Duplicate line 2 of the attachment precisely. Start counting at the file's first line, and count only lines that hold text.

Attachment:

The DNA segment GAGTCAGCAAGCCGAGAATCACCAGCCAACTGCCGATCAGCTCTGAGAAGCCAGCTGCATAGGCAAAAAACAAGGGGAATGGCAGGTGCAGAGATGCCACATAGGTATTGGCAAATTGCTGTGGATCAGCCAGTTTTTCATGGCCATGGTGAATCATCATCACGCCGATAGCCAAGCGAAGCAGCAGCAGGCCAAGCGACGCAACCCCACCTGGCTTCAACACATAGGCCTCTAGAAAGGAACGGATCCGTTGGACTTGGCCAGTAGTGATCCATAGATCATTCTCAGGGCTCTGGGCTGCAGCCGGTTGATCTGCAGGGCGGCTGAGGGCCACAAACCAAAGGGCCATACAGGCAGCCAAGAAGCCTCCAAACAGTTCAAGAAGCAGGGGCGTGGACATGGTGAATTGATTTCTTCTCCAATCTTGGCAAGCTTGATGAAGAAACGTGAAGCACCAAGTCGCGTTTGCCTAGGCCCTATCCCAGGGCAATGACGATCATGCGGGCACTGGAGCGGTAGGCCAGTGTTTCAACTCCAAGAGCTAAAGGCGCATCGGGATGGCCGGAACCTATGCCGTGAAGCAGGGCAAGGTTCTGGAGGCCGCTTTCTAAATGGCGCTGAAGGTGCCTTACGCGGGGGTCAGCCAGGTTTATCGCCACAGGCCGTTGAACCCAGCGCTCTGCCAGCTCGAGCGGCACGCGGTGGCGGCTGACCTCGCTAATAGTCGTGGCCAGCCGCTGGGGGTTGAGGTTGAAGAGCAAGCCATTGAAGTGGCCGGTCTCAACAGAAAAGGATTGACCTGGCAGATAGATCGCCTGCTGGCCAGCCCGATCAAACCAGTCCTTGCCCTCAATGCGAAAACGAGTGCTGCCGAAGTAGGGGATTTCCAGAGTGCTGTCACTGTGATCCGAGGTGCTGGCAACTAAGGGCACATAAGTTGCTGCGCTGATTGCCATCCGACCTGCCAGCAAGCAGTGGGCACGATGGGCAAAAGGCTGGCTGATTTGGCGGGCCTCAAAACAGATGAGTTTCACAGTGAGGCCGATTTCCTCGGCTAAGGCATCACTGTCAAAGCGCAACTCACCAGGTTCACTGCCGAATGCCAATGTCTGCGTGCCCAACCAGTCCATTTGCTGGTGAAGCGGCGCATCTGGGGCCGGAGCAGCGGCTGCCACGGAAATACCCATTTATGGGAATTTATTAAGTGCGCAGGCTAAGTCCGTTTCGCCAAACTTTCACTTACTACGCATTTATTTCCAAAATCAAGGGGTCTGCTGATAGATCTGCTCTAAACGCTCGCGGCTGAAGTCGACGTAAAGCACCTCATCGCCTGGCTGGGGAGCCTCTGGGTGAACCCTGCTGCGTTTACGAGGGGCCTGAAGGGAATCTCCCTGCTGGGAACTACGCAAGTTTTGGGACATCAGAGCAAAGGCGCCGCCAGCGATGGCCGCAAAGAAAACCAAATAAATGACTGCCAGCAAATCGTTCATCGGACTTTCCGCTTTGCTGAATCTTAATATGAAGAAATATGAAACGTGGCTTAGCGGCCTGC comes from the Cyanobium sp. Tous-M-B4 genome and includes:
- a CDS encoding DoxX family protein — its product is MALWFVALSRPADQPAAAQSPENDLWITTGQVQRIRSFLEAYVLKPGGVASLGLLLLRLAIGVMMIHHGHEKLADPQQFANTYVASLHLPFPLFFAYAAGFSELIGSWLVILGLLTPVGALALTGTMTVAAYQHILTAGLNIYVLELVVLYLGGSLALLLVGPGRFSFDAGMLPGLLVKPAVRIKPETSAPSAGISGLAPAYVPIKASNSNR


- a CDS encoding DoxX family protein — its product is MALWFVALSRPADQPAAAQSPENDLWITTGQVQRIRSFLEAYVLKPGGVASLGLLLLRLAIGVMMIHHGHEKLADPQQFANTYVASLHLPFPLFFAYAAGFSELIGSWLVILGLLTPVGALALTGTMTVAAYQHILTAGLNIYVLELVVLYLGGSLALLLVGPGRFSFDAGMLPGLLVKPAVRIKPETSAPSAGISGLAPAYVPIKASNSNR